Aifa is warning that personal accounts may end up as a repeat of stakeholder and advisers could be left in a Catch-22 position where they cannot offer advice about schemes.
Director general Chris Cummings told delegates at an Association of British Insurers event at the Labour conference that employers could see the 3 per cent contribution as damaging their profit margins and find ways of persuading staff to opt out, turning schemes into shells similar to stakeholder.
He said Aifa members advise on over 80 per cent of occupational pension schemes in the market and last year were responsible for 89 per cent of personal pensions sold to employers. He warned there must be a level playing field between any generic advice service and regulated advice across the rest of the pension market. Cummings said: “People on low incomes, people across the spectrum, will undoubtedly seek out our members and ask what should I do? I am worried about a Catch-22 position of not even being able to advise them to opt out but being unable to offer them professional advice.”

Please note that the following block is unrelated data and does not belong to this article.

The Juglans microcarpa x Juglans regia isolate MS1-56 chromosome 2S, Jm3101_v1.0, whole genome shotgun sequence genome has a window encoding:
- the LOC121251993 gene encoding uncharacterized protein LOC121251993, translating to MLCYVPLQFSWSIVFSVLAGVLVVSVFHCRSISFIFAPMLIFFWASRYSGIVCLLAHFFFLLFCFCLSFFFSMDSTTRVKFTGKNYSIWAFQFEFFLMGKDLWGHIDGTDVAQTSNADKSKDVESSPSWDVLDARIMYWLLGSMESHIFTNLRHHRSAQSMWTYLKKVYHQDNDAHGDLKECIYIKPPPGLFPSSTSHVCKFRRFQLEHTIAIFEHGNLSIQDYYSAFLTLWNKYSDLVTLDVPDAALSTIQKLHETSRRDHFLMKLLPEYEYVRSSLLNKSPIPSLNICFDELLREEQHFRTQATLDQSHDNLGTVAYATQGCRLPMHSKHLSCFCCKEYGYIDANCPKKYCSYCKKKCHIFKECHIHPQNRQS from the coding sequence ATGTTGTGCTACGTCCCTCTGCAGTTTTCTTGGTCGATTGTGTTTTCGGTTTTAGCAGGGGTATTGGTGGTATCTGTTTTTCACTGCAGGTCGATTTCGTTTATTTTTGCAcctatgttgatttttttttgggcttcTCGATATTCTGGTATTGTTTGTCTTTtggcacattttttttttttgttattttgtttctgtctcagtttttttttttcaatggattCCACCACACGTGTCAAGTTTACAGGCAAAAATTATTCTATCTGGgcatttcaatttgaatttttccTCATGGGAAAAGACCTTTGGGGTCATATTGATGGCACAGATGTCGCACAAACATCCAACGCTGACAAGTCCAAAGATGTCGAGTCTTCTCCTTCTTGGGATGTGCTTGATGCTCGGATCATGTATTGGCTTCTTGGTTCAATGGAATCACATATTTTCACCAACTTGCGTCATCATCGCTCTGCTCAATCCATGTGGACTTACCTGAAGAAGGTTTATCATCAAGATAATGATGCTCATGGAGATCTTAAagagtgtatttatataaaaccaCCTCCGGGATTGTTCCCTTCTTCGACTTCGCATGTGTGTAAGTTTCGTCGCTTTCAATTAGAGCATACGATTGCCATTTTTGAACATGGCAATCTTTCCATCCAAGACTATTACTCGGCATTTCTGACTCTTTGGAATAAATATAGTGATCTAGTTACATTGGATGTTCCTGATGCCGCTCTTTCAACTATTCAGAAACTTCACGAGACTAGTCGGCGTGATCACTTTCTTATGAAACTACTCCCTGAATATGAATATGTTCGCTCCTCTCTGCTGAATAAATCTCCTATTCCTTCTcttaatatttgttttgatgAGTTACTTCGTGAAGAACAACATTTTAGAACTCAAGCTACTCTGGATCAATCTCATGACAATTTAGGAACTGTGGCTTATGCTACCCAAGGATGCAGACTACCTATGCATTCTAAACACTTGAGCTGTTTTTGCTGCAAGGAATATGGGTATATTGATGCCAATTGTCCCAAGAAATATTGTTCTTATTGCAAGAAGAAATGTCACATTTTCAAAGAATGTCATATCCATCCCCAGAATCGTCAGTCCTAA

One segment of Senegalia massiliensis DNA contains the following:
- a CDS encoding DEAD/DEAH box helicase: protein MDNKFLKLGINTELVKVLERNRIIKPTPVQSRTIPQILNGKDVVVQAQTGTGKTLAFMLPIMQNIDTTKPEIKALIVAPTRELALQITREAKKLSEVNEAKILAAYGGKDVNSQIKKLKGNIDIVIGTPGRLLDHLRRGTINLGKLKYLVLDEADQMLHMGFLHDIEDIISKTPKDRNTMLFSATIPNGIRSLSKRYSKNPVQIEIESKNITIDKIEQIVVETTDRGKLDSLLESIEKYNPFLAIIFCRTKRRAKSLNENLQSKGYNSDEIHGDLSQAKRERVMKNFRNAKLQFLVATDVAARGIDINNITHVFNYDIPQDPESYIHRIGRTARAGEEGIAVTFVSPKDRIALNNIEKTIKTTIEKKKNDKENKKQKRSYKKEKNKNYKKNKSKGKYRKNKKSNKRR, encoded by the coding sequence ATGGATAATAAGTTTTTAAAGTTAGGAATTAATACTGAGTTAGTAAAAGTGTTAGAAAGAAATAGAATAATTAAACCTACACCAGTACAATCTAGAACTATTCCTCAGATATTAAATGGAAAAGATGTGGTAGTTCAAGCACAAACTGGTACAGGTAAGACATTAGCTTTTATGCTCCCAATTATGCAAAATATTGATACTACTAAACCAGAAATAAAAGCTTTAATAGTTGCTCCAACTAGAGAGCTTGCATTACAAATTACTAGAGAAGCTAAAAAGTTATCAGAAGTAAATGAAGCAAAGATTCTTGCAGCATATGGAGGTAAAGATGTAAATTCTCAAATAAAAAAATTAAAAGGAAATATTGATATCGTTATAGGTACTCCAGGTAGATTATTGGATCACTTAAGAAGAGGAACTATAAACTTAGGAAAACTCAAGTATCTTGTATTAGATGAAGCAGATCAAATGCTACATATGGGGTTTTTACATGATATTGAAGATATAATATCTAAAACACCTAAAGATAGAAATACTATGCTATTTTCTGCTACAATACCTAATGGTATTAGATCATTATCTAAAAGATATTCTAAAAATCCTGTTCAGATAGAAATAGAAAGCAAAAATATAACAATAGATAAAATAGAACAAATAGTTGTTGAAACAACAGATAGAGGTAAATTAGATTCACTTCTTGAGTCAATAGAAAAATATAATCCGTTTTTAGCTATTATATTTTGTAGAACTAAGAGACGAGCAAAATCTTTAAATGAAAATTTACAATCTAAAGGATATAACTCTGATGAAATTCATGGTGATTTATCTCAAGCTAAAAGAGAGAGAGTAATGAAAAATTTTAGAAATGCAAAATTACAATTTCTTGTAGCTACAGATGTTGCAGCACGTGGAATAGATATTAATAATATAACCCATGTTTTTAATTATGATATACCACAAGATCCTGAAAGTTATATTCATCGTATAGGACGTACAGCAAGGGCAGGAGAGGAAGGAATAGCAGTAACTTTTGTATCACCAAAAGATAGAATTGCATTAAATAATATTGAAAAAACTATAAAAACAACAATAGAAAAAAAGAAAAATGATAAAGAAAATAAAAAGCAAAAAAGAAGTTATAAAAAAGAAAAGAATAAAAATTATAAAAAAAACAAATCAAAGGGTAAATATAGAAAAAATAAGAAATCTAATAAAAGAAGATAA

Pension commissioner for equality and human rights Jennie Drake said : “There are fundamental differences between stakeholder and personal accounts. The scheme is not meant to be the primary saving mechanism but rather a default architecture for those without good enough employer-sponsored schemes.”